All punked up

It’s Hennessey, Farler’s Fury, Drunken Dru and Drunken Dogs’ turn

By Brian Lapuz

As soon as I arrived, a bunch of hardcore punks were smoking in the alley next to Café Chaos.

Immediately, I felt out of place. I played it cool, but I haven’t been around punks since that Chix N’ Dix show at Crobar this summer.

I got there early and spoke to Bobette, from Bobette Productions. She had blue hair and cute tiny pigtails. Herself and Maniks make it their goal to promote “unknown” bands. They give groups 50 tickets to sell and a free venue.
In Bobette’s words “C’est pour la relève musical,” that is, the musical revolution… It rings a bell.

This night was Maniks Mondays.
Three dollars cover.
Oct 25.

Hennessey had just gotten on board with Farler’s Fury for their Quebec leg of the tour.

Their punk is standard, not that they are any less of a band. They played a solid show. Jory, the drummer, explained how difficult it was for them to get together to play; their vocalist Jean doesn’t get days off from work often enough.

Farler’s Fury started out West, and in some places in Quebec, before coming to town.

Folky. Josh’s bagpipes are a compliment. Throw in some bagpipe solos. The band was exhuberant. They had just released an album on the first of the month. It’s called Purgatory, Quebec.

The crowd reminded me of the reason for punk being a lifestyle of nonconformity.

The sight of them was like a subconscious flick, hinting at my cowardice and reluctance to stray from the stream.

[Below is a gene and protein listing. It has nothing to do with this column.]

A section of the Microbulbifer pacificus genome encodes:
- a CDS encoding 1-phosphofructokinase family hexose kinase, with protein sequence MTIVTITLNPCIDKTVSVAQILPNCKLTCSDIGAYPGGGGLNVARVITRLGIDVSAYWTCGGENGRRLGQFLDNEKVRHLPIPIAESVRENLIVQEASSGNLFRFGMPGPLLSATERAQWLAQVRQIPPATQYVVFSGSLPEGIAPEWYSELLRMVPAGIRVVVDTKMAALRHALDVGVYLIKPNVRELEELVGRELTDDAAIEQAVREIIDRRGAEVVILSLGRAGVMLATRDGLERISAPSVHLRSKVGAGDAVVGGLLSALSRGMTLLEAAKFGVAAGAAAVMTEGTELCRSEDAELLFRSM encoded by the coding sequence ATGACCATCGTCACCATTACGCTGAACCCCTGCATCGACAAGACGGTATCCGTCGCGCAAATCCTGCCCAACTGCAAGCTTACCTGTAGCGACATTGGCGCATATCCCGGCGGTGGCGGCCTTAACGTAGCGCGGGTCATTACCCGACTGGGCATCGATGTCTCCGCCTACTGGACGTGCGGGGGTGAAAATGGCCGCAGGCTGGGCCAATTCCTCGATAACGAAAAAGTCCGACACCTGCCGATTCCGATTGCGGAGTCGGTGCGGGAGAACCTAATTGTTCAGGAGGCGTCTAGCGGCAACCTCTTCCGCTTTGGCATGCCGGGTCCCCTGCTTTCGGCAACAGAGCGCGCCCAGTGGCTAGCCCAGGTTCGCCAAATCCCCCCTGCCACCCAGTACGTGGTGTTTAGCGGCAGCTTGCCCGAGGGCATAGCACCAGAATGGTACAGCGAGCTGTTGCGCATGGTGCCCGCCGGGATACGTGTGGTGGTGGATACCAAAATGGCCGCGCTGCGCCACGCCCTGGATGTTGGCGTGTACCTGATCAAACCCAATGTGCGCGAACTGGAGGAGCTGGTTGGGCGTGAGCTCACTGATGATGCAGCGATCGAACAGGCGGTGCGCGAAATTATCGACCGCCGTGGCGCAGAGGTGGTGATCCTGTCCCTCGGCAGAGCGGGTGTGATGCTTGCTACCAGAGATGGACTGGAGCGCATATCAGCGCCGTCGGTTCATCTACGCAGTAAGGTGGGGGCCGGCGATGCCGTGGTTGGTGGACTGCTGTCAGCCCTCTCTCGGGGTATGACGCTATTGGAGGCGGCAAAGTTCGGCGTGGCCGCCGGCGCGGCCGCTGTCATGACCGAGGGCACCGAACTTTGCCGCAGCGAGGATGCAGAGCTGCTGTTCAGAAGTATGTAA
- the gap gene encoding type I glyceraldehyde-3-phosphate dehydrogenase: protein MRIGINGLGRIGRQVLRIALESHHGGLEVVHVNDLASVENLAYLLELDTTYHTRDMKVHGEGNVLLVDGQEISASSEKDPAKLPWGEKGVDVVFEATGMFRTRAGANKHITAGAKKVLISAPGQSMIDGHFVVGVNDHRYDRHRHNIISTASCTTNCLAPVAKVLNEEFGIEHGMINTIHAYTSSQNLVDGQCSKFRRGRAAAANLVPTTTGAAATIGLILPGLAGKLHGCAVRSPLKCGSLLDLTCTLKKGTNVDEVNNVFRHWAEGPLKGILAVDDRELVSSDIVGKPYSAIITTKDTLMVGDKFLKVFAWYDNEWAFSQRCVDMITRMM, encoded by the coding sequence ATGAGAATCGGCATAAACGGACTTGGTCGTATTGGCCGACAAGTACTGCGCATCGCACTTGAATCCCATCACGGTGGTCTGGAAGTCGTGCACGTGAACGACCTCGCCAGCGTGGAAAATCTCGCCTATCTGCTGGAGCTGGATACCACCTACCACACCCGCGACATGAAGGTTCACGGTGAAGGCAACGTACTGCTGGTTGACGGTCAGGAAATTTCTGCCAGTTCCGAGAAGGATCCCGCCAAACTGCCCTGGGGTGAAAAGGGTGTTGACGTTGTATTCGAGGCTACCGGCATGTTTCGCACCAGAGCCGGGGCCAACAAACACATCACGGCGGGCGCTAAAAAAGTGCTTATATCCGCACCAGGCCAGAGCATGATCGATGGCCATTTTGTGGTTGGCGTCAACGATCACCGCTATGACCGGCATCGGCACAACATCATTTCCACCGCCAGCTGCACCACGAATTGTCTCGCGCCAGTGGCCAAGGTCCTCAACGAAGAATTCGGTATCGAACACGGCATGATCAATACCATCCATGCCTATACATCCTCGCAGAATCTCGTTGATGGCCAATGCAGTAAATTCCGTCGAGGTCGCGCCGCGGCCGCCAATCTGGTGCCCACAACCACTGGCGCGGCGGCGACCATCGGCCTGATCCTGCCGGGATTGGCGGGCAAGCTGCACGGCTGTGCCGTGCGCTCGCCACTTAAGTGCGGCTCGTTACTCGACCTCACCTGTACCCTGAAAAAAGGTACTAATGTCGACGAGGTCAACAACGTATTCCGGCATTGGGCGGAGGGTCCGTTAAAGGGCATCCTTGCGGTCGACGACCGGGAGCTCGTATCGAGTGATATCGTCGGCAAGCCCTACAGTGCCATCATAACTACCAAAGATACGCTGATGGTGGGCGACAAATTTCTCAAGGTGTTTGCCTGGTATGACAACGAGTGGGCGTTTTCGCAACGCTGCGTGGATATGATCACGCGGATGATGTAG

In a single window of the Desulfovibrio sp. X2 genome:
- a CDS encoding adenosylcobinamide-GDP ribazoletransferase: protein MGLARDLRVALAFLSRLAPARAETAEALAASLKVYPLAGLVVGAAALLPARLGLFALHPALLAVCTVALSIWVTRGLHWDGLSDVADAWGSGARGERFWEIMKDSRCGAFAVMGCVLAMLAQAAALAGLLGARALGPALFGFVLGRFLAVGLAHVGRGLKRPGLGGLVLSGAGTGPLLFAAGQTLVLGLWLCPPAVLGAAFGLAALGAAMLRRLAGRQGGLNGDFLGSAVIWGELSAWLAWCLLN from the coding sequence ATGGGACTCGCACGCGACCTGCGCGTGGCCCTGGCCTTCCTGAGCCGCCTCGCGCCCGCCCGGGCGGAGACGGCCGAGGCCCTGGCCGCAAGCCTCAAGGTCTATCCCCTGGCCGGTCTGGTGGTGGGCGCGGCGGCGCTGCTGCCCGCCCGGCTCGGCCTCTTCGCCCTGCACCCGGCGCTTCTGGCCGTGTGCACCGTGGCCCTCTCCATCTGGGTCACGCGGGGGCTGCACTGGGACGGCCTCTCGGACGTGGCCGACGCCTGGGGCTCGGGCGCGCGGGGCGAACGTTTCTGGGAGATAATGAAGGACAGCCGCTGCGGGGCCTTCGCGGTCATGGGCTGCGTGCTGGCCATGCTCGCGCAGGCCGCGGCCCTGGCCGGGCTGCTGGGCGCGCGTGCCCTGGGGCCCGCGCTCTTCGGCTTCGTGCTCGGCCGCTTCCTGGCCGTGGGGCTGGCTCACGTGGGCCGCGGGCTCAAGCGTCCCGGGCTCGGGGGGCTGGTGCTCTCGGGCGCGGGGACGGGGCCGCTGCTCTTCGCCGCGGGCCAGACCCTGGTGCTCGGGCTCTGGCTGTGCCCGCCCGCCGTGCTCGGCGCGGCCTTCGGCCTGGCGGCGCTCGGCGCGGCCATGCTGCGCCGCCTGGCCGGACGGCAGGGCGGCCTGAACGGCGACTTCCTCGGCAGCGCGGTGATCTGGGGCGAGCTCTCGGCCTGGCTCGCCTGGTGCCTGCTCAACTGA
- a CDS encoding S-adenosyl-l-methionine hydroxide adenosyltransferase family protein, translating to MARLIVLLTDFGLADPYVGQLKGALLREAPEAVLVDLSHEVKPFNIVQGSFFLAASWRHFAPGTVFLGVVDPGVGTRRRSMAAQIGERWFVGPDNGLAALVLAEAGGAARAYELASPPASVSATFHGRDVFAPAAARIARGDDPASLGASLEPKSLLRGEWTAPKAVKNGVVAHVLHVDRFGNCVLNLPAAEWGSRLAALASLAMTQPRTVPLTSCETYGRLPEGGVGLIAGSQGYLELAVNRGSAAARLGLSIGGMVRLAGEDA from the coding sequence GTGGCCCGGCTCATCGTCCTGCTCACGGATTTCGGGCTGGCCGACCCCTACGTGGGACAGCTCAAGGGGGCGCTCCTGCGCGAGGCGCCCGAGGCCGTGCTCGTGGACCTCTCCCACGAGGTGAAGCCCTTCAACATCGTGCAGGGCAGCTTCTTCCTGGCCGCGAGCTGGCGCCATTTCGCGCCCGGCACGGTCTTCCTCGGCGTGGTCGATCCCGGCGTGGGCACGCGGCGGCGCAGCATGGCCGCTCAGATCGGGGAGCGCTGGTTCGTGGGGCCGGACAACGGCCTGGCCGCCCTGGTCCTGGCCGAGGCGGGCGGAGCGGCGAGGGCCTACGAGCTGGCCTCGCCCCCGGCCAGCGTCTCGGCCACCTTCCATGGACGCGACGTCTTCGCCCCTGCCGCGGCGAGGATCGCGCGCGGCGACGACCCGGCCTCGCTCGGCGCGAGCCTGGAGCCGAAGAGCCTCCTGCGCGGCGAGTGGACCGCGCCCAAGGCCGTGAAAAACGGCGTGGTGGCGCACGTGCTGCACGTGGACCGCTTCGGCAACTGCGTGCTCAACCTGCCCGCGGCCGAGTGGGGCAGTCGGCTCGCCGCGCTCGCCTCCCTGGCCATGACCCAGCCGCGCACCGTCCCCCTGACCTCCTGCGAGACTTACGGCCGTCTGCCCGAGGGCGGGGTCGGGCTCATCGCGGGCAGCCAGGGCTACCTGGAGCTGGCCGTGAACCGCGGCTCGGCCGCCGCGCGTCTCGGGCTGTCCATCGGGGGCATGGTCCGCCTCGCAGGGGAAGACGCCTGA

Maniks urged me not to put a label on it.

However, there was that one guy who was clearly out of it. He was skanking alone for a good hour before the crowd was warned up. He left his pint in the washroom. Shortly after that, he yelled, “Where the fuck is my beer?”

Though, he was nowhere near as punk-looking as the guy with the skull face tattoo, checking for tickets and stamps at the door.

The lineup played on the top floor of the bar. It was near full capacity when Drunken Dru went on.

Andrew Donovan, or Dru, played the mandolin for the first half of their set. The correct melodies gave their punk a celtic flair.

Joel Bergman, their new guitarist, hasn’t played live in five years. Enjoying a history of metal, Bergman didn’t shy from bringing out his style, most apparent in the bridge of the song “Bloods On You.”

The six-piece band Drunken Dogs brought festive and celtic end to the night. Some of them were seemingly drunk on stage.

Osrich Gurcoven, lead vocals, flutist, guitarist and whistler, was like a druid with a kilt.

The a capella moment with the audience explained why they headlined. “Drink to our health,” sang a chorus.

Drinking was the theme of that Monday night. Surprise or no surprise?

Decide for yourself. Maniks Mondays are at Café Chaos, 2031 Saint-Denis.

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